And their current refusal to go to court - where they know they will lose, I will win - seems totally contrary to an anti-fraud approach.

I'm confused. This is your insurer? Assuming you're fully comp, then they'd be repairing the car anyway. If you're not, then they wouldn't be repairing it at all.

What's the actual dispute?

Straight forward motor claims are only disputed if there are differences between both insureds about what happened. And, as it's often impossible to tell who's telling the truth, liability is often split between both insureds.

As is currently being pointed out in Purg, court cases aren't cheap so the insurer has to decide if one makes economic sense.

The Ombudsman only gets involved when all the insurer's appeals procedures are exhausted. And if your dispute is over whose fault it was, this makes interesting, although possibly disappointing, reading.

Karl's right. We need more context. (And I know way too many claims people!)

Tubbs

[ 22. September 2016, 11:40: Message edited by: Tubbs ]

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"It's better to keep your mouth shut and be thought a fool than open it up and remove all doubt" - Dennis Thatcher. My blog. Decide for yourself which I am

Posts: 12618 | From: Someplace strange | Registered: Jun 2001  |  IP: Logged
Karl: Liberal Backslider
Shipmate
# 76

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quote:
Originally posted by Alan Cresswell:
Well, a claim against you will probably increase future premiums in addition to the no claims. If SCs insurance company pursued the claim it would be paid by the insurance company of the other driver (with all the extra costs in future carried by them).

Not quite. What happens is your insurer repairs your car and then seeks to recover their costs from the third party. This is complicated by the existence of Knock for Knock agreements, but in the event of not recovering costs solely because of the existence of the agreement, the NCD is unaffected, as if all costs had been recovered.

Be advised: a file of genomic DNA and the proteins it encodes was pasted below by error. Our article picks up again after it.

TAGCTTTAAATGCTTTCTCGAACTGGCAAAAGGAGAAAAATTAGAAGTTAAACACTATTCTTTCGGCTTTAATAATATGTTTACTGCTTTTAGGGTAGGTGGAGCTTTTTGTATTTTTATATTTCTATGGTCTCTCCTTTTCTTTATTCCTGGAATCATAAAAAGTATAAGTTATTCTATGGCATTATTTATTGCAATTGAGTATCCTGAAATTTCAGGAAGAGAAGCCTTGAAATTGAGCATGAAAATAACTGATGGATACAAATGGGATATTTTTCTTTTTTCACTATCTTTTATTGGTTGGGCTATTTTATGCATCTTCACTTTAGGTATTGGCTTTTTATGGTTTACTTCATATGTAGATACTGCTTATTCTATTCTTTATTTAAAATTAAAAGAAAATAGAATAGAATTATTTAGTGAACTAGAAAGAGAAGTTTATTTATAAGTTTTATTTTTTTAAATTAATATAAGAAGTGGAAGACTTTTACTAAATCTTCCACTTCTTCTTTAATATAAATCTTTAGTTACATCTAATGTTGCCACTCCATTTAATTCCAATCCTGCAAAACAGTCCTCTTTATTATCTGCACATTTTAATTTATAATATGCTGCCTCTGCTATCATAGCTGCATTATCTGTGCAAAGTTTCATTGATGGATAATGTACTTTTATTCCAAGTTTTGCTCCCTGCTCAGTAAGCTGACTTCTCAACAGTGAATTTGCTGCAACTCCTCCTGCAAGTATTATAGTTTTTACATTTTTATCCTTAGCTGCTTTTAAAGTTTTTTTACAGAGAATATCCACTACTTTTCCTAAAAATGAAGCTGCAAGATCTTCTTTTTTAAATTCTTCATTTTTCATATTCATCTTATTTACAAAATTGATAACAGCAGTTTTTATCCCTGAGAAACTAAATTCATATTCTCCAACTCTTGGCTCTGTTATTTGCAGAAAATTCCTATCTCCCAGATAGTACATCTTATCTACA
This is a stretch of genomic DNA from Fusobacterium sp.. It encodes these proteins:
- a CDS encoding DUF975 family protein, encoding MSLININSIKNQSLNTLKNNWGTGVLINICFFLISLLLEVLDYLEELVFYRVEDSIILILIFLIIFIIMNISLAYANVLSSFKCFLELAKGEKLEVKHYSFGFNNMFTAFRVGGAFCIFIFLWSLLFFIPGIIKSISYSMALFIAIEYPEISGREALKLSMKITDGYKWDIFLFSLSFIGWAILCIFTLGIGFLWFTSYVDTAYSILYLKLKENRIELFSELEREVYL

Which is why I'm confused what's happening in the Cat's case. Normally an insurer would repair your car first then worry about liability afterwards. It doesn't benefit them to admit liability, as they'd then be liable for the third party's uninsured losses (e.g. any injury claims, hire cars if not covered under their policy) etc.

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Might as well ask the bloody cat.

Posts: 17448 | From: Chesterfield | Registered: May 2001  |  IP: Logged
Schroedinger's cat

Ship's cool cat
# 64

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The point is, if it isn't my fault then they should reimburse my excess (£600), and not have this down as a fault on my part (which will impact my premiums). And they should pay the costs I have had to get an independent report.

They do go to court sometimes, but normally the insurance companies work out a way of satisfying everyone without this. Often by refusing to budge on a position, and insisting the punters take whatever they are prepared to offer.

In this case, I am not accepting that, because they have been such a bunch of lazy assholes and done precisely nothing to actually help me. I am hopeful that they decide to pay up to avoid getting slapped by the ombudsman, or taken to court.

Somewhere in their systems, they should get a trigger that if they carry on, it will be more expensive than if they pay out. That might do the trick.

I am just looking forward to the call from them when I don't renew. I doubt they will understand why I am changing.

--------------------
Blog
Music for your enjoyment
Lord may all my hard times be healing times
take out this broken heart and renew my mind.

Posts: 18499 | From: At the bottom of a deep dark well. | Registered: May 2001  |  IP: Logged
Karl: Liberal Backslider
Shipmate
# 76

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quote:
Originally posted by Schroedinger's cat:
The point is, if it isn't my fault then they should reimburse my excess (£600), and not have this down as a fault on my part (which will impact my premiums). And they should pay the costs I have had to get an independent report.

They do go to court sometimes, but normally the insurance companies work out a way of satisfying everyone without this. Often by refusing to budge on a position, and insisting the punters take whatever they are prepared to offer.

In this case, I am not accepting that, because they have been such a bunch of lazy assholes and done precisely nothing to actually help me. I am hopeful that they decide to pay up to avoid getting slapped by the ombudsman, or taken to court.

Somewhere in their systems, they should get a trigger that if they carry on, it will be more expensive than if they pay out. That might do the trick.